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Miles Davis, Blondie inducted into GRAMMY Hall Of Fame

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Miles Davis, Blondie inducted into GRAMMY Hall Of Fame

The Hall adds 26 new recordings, including selections by Blondie, Roberta Flack, Fleetwood Mac, Grateful Dead, John Lee Hooker, Joan Jett & The Blackhearts, and the Zombies

GRAMMYs/May 15, 2017 - 01:36 pm

Continuing the tradition of preserving and celebrating timeless recordings, The Recording Academy has announced the newest additions to the GRAMMY Hall Of Fame. The Hall acknowledges both singles and album recordings of all genres at least 25 years old that exhibit qualitative or historical significance. With 26 new titles, the Hall, now in its 43rd year, currently totals 1,013 recordings and is on display at the GRAMMY Museum at L.A. Live.

List of 2016 GRAMMY Hall Of Fame recordings

"The Recording Academy remains dedicated to celebrating a wide variety of great music through the decades," said Neil Portnow, President/CEO of The Recording Academy. "Spanning more than 50 years, the 2016 GRAMMY Hall Of Fame entries are an outstanding collection, marked by both historical and cultural significance. These works have influenced and inspired music fans for generations and we are proud to induct them into our catalog of distinguished recordings."

Representing a genre-spanning variety of tracks and albums, the 2016 GRAMMY Hall Of Fame inductees range from the Andrews Sisters' "Don't Sit Under The Apple Tree (With Anyone Else But Me)" to the Grateful Dead's American Beauty album. Also added to the list are Blondie's "Heart Of Glass," Joe Cocker's "You Are So Beautiful," John Coltrane's 1961 album Lush Life, Roberta Flack's 1969 album First Take, Fleetwood Mac's self-titled 1975 album, and the O'Jays' "For The Love Of Money." Other inductees include recordings by Jimmy Buffett, Fats Domino, Bob Dylan And The Band, John Lee Hooker, Joan Jett & The Blackhearts, the Pretenders, and the Zombies, among others.

Spotify Playlist: 2016 GRAMMY Hall Of Fame

The 58th Annual GRAMMY Awards will take place on Monday, Feb. 15, 2016, at Staples Center in Los Angeles and will be broadcast live on CBS from 8–11:30 p.m. (ET/PT). For updates and breaking news, visit The Recording Academy's social networks on Twitter and Facebook.

25 Years Later, 'No Exit' Shows Blondie Galvanizing Its Identity
(L to R:) Leigh Foxx, Clem Burke, Paul Carbonara (front), Jimmy Destri, Debbie Harry and Chris Stein of Blondie backstage in 1999.

Photo: Patrick Ford/Redferns/GettyImages

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25 Years Later, 'No Exit' Shows Blondie Galvanizing Its Identity

Released in 1999 after a 15-year hiatus, Blondie's 'No Exit' was more than a reunion album. The edgy, eclectic and innovative album pulled Blondie back from the brink of history and into a new millennium.

GRAMMYs/Feb 23, 2024 - 04:22 pm

"We felt there was no exit from Blondie," Clem Burke, long-standing drummer of Blondie, said in 1999. 

Burke was speaking on the occasion of Blondie's new record, aptly titled No Exit. At the time, the band had reunited after a 15-year absence and, according to Burke, "reared its head again, a four-headed monster." 

Although Burke jested about being unable to shake the pull of the band, No Exit was an edgy, eclectic and innovative record that pulled Blondie back from the brink of history and into a new millennium. The 17-track album saw the band restart their musical mission, delivering genre-blending punk music that brought experimental sounds to the mainstream while also parodying Americana. The reckless abandon shown with No Exit — from music genres to public image — proved a direct through-line to their peak new wave output.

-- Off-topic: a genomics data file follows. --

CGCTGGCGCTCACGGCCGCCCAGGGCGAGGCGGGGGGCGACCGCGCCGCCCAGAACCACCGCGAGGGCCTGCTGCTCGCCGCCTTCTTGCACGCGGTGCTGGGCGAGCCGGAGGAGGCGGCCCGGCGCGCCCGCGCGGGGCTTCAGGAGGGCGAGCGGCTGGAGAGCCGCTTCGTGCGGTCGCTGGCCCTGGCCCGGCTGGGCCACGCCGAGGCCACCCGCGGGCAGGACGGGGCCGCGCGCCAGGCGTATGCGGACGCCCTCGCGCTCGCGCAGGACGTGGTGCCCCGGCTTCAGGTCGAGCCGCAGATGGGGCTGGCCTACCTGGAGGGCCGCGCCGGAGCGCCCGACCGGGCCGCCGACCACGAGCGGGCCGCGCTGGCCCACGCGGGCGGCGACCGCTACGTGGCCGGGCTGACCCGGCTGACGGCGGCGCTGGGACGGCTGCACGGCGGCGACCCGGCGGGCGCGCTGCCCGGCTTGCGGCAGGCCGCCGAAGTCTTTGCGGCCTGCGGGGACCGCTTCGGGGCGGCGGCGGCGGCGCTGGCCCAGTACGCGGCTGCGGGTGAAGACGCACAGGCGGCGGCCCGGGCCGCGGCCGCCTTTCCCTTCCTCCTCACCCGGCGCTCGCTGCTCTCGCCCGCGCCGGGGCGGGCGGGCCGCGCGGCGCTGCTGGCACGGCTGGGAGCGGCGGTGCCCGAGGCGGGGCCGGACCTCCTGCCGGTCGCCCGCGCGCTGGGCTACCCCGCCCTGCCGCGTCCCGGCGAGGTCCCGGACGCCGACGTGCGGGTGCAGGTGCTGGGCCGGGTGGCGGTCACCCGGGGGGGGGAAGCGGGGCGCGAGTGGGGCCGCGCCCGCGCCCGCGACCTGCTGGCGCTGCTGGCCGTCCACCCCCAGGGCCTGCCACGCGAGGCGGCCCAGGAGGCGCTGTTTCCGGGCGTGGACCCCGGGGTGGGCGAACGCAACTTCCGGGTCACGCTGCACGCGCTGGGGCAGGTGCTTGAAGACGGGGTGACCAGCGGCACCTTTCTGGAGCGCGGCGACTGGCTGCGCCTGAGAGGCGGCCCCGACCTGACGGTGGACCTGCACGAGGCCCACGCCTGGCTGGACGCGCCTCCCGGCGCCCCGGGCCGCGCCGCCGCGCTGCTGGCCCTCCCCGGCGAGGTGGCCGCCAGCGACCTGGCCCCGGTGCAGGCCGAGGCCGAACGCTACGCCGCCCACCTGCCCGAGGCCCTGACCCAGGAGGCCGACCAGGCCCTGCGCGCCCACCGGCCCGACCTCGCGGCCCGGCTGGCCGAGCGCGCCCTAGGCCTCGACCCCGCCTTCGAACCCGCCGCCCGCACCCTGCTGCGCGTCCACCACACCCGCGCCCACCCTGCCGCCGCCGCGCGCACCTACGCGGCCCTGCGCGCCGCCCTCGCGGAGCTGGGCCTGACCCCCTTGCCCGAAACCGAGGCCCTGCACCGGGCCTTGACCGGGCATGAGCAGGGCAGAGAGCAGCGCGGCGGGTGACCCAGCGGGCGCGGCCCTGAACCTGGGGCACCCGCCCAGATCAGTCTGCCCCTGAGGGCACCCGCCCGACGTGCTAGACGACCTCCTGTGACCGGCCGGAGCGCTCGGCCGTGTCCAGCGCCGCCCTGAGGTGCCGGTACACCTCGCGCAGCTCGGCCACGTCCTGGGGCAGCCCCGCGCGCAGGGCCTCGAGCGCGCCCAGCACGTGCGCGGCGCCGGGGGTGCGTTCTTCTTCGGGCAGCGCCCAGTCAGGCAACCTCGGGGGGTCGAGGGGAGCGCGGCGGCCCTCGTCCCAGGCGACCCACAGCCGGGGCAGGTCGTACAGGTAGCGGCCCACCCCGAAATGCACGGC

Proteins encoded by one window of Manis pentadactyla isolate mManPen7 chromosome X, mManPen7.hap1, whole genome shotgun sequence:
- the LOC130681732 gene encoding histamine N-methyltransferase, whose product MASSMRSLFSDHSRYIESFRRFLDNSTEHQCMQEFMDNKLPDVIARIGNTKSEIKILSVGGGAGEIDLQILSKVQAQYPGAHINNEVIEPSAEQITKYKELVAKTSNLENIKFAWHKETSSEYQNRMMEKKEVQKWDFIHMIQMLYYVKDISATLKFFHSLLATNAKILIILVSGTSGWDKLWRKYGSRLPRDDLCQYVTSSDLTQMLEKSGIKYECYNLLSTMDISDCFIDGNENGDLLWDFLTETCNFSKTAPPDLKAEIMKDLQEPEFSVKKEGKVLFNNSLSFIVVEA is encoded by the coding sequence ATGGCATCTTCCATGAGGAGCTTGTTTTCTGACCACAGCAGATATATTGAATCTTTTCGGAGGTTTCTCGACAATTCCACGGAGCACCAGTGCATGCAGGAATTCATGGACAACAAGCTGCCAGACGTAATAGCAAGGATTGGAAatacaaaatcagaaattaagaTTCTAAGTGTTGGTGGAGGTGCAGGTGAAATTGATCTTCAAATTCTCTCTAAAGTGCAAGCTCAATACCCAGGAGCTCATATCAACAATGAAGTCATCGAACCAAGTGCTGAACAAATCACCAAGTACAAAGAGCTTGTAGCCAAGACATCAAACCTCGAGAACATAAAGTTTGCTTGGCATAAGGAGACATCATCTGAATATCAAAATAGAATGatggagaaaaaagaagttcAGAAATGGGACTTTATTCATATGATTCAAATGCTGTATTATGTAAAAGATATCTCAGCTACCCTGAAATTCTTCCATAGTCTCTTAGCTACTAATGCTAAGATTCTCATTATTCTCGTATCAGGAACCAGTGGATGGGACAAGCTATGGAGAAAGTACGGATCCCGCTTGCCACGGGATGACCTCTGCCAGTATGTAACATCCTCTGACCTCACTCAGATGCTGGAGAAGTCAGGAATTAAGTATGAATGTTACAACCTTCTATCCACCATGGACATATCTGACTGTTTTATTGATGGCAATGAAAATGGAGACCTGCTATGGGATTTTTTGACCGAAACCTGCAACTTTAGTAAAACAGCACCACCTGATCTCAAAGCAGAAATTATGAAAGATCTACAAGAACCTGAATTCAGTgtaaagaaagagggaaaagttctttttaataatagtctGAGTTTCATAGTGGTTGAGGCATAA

No Exit was certainly a long time coming. The idea of a "reunion" for the famed band was never in the cards; even the idea of a greatest hits record was a no-go.After the release of 1982’s The Hunter — an album that fared poorly with critics and achieved little impact on the charts — the group chose to disband. Co-founder Chris Stein was diagnosed with an autoimmune disease and took time away from music; lead singer Debbie Harry began caring for partner Stein while also pursuing a solo music career and acting opportunities (including John WatersHairspray); Burke went on to play drums for the likes of the Romantics and Iggy Pop; keyboardist Jimmy Destri began producing music for Prince and INXS

A true reunion had to involve new music and a relaunch too. Stein recalled watching Jerry Maguire for the first time while recording No Exit in 1998. "I got all teary-eyed because the movie’s all about getting a second chance," he told the L.A. Times. "And that’s what this is about, you know? We’re getting a second chance."

Released on Feb. 23, 1999, No Exit was an energetic and eclectic mix of classic Blondie genres — pop and rock, reggae and rap — that pitched the band to a generation. No Exit eased the band back into a musical landscape dominated by rhythmic hip-hop tracks, velvet R&B anthems and thumping heavy metal.

Audiences at the dawn of the new millennium were already enjoying the success of other girl-fronted rock ensembles; groups like No Doubt, Garbage, and the Cranberries owed Blondie and Harry some credit for trailblazing. (Even if being a female-fronted band became a thorn in Blondie’s side, as seen by their 1978 "campaign" to correct the record with "Blondie is a group!" buttons.) 

Now returning to the charts with such peers, Blondie signaled to the world their assignment was never over — even aging rockers could challenge music conventions and be punk again. Harry was center stage once more, reviving the band’s famed part-parody and part-femme fatale blond bombshell image for a new audience (and Blondie diehards). 

Lead track "Maria" — a spirited song about romantic desire that also plays on religious idol worship — wasn’t quite classic Blondie but a sweet pop treat  The song 

hit No. 1 on the U.K. charts and also topped charts in Spain and Poland. Blondie were officially back in action, but their status left Stein a bit uneasy. "Now we were on the receiving end of a lot of accolades. At times it felt odd being hit with all the ‘legendary’ labels," Stein writes in his upcoming memoir, Under a Rock.